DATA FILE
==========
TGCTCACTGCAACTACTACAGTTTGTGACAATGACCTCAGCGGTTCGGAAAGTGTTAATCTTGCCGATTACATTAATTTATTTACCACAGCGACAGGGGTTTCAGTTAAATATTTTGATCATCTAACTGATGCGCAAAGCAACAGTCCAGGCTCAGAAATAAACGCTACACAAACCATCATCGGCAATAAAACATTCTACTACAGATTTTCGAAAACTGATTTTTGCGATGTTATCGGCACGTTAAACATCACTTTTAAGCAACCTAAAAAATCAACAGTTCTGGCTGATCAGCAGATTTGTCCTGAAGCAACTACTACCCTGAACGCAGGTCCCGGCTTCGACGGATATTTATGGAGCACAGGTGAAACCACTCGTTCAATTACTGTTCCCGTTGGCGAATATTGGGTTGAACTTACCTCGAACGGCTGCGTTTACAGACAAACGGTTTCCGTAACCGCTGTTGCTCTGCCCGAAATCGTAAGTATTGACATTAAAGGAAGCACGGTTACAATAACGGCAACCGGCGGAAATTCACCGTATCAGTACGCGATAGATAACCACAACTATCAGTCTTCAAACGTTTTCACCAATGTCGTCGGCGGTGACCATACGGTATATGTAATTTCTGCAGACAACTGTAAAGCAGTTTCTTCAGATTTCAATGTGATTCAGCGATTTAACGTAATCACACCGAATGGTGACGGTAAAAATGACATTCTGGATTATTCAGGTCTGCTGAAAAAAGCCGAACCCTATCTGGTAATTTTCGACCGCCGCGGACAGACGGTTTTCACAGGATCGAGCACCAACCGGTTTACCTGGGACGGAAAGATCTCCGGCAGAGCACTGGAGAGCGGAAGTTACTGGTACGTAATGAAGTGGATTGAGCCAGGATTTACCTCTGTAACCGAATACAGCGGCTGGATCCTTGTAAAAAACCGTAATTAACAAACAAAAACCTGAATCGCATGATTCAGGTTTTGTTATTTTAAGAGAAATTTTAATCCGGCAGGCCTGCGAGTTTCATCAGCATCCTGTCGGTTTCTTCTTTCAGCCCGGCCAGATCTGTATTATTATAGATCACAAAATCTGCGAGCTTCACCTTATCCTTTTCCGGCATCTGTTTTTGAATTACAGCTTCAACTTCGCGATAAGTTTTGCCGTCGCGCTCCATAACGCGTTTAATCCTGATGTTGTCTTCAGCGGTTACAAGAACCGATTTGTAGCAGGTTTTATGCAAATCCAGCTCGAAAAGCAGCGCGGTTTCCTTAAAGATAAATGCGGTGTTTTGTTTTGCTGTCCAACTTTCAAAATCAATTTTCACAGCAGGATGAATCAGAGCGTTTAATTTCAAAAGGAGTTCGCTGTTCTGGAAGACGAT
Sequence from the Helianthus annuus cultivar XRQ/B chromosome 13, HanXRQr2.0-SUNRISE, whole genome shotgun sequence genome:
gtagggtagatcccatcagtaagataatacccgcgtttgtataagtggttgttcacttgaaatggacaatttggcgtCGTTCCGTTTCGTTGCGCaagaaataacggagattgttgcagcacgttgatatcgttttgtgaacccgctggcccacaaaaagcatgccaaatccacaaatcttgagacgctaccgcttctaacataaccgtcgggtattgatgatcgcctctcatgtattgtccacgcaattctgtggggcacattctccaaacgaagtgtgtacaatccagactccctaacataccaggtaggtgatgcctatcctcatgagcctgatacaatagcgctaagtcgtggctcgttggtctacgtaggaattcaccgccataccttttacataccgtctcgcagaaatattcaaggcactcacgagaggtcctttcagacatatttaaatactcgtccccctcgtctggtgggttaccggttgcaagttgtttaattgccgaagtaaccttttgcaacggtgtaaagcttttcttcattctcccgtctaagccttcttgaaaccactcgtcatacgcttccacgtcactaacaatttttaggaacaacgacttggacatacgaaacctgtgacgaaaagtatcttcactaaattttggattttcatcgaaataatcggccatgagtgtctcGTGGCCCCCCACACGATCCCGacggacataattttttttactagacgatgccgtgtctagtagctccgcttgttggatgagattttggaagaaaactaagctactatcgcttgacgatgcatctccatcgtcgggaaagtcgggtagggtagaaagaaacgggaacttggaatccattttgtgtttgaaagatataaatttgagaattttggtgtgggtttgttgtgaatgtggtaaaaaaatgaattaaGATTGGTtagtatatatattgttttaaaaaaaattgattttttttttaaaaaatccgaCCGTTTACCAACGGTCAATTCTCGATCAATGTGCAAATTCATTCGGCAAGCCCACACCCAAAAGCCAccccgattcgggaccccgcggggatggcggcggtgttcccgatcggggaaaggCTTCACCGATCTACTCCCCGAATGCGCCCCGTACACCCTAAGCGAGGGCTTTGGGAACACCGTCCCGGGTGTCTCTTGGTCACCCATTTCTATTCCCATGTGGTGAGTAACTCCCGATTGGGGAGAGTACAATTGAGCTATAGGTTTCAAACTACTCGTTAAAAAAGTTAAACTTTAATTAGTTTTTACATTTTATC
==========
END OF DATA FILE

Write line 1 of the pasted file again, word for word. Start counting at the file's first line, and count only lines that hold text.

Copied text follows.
TGCTCACTGCAACTACTACAGTTTGTGACAATGACCTCAGCGGTTCGGAAAGTGTTAATCTTGCCGATTACATTAATTTATTTACCACAGCGACAGGGGTTTCAGTTAAATATTTTGATCATCTAACTGATGCGCAAAGCAACAGTCCAGGCTCAGAAATAAACGCTACACAAACCATCATCGGCAATAAAACATTCTACTACAGATTTTCGAAAACTGATTTTTGCGATGTTATCGGCACGTTAAACATCACTTTTAAGCAACCTAAAAAATCAACAGTTCTGGCTGATCAGCAGATTTGTCCTGAAGCAACTACTACCCTGAACGCAGGTCCCGGCTTCGACGGATATTTATGGAGCACAGGTGAAACCACTCGTTCAATTACTGTTCCCGTTGGCGAATATTGGGTTGAACTTACCTCGAACGGCTGCGTTTACAGACAAACGGTTTCCGTAACCGCTGTTGCTCTGCCCGAAATCGTAAGTATTGACATTAAAGGAAGCACGGTTACAATAACGGCAACCGGCGGAAATTCACCGTATCAGTACGCGATAGATAACCACAACTATCAGTCTTCAAACGTTTTCACCAATGTCGTCGGCGGTGACCATACGGTATATGTAATTTCTGCAGACAACTGTAAAGCAGTTTCTTCAGATTTCAATGTGATTCAGCGATTTAACGTAATCACACCGAATGGTGACGGTAAAAATGACATTCTGGATTATTCAGGTCTGCTGAAAAAAGCCGAACCCTATCTGGTAATTTTCGACCGCCGCGGACAGACGGTTTTCACAGGATCGAGCACCAACCGGTTTACCTGGGACGGAAAGATCTCCGGCAGAGCACTGGAGAGCGGAAGTTACTGGTACGTAATGAAGTGGATTGAGCCAGGATTTACCTCTGTAACCGAATACAGCGGCTGGATCCTTGTAAAAAACCGTAATTAACAAACAAAAACCTGAATCGCATGATTCAGGTTTTGTTATTTTAAGAGAAATTTTAATCCGGCAGGCCTGCGAGTTTCATCAGCATCCTGTCGGTTTCTTCTTTCAGCCCGGCCAGATCTGTATTATTATAGATCACAAAATCTGCGAGCTTCACCTTATCCTTTTCCGGCATCTGTTTTTGAATTACAGCTTCAACTTCGCGATAAGTTTTGCCGTCGCGCTCCATAACGCGTTTAATCCTGATGTTGTCTTCAGCGGTTACAAGAACCGATTTGTAGCAGGTTTTATGCAAATCCAGCTCGAAAAGCAGCGCGGTTTCCTTAAAGATAAATGCGGTGTTTTGTTTTGCTGTCCAACTTTCAAAATCAATTTTCACAGCAGGATGAATCAGAGCGTTTAATTTCAAAAGGAGTTCGCTGTTCTGGAAGACGAT